Companies are switching to automated data capture to ensure continuous data flow and real-time decision-making. Logistics providers can automatically track goods and processes using data capture tools such as asset trackers, dispatch cameras with computer vision, and warehouse sensors.
On top of this, electronic data interchange (EDI) and application programming interfaces (APIs) help shipping companies connect their systems and electronically communicate information such as purchase orders, advance ship notices, and invoices, traditionally communicated on paper. With continuous data streams, logistics professionals can ensure systems are updated with accurate information and identify issues before they escalate further down the supply chain.
Successful Analytics With Data Harmonized Under One Roof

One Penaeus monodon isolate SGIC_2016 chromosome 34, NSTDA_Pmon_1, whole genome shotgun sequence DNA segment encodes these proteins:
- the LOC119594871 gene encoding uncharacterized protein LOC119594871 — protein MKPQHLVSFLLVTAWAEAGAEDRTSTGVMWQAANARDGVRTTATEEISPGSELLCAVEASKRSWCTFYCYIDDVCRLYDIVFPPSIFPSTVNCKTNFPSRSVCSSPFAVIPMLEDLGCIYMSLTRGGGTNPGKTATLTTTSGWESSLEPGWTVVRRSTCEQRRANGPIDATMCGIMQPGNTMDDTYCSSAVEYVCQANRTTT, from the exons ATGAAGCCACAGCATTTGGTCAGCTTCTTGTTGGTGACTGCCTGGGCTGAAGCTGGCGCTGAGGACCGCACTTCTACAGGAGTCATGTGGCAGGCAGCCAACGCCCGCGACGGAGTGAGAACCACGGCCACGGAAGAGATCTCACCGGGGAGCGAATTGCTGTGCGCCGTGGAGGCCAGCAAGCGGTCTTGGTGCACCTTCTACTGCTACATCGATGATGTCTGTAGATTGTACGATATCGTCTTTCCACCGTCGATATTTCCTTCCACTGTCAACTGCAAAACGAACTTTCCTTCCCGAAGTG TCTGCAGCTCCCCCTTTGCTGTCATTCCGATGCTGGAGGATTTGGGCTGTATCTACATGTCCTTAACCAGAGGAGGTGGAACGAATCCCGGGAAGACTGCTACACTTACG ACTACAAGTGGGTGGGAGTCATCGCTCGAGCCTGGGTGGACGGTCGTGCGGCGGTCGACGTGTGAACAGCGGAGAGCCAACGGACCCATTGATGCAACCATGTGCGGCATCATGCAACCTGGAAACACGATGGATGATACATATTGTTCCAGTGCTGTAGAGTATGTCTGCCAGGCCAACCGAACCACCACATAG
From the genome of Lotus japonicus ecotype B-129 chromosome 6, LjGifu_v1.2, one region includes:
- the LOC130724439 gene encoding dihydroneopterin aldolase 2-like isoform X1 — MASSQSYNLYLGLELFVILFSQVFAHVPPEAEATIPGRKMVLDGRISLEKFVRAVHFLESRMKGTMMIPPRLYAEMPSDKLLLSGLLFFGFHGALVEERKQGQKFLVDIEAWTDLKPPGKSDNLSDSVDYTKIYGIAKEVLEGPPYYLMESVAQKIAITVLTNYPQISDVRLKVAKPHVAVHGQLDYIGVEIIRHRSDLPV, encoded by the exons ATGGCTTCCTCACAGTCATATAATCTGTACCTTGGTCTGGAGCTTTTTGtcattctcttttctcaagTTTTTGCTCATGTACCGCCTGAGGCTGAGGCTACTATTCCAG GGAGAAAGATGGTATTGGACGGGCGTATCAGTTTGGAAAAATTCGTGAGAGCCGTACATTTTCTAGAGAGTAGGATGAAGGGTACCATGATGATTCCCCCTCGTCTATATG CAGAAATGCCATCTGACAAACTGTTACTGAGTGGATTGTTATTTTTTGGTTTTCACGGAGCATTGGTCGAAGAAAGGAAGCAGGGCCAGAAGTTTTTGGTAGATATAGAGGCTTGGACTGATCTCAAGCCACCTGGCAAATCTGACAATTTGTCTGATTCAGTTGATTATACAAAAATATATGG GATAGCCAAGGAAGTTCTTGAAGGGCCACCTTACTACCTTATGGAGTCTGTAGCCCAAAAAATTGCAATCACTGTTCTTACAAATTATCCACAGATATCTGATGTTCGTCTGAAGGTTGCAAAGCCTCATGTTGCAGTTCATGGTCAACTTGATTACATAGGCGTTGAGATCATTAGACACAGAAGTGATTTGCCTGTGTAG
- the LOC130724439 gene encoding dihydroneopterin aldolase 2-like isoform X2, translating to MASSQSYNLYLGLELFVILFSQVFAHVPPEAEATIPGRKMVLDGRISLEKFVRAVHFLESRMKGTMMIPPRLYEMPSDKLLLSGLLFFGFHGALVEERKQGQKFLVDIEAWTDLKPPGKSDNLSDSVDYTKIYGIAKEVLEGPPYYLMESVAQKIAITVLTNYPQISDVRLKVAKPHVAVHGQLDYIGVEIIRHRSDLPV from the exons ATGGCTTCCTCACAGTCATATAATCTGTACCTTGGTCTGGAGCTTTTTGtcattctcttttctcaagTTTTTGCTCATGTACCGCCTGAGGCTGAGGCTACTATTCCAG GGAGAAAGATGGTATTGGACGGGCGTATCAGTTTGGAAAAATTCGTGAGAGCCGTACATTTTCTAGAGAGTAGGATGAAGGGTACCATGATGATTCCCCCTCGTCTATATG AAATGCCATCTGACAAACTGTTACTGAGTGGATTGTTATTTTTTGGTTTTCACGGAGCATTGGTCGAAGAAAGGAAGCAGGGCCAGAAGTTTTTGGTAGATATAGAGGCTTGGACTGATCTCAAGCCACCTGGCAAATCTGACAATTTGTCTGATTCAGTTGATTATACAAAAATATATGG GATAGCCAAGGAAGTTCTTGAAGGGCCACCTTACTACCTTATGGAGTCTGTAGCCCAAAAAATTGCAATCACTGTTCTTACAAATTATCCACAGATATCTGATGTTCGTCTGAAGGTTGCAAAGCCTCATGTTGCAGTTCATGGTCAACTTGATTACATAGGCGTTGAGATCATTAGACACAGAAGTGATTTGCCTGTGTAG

The technological landscape for logistics companies is vast—generating a lot of data. So, while consistently gathering quality data is part of the battle, reviewing all the data simultaneously is also increasingly difficult.
Many operate in complex technological landscapes with Transport Management Systems (TMS), financial systems, and telematics, not to mention third-party data sources and lots of information stored and maintained in Excel. Merging and mapping this data, alongside maintaining the underlying data quality, represents a major hurdle to visibility, productivity, and efficiency.
One solution is to organize the various data streams into a central system by building data lakes—centralized repositories that can store structured and unstructured data at any scale. This enables organizations to connect the data from different sources and create a single version of the truth.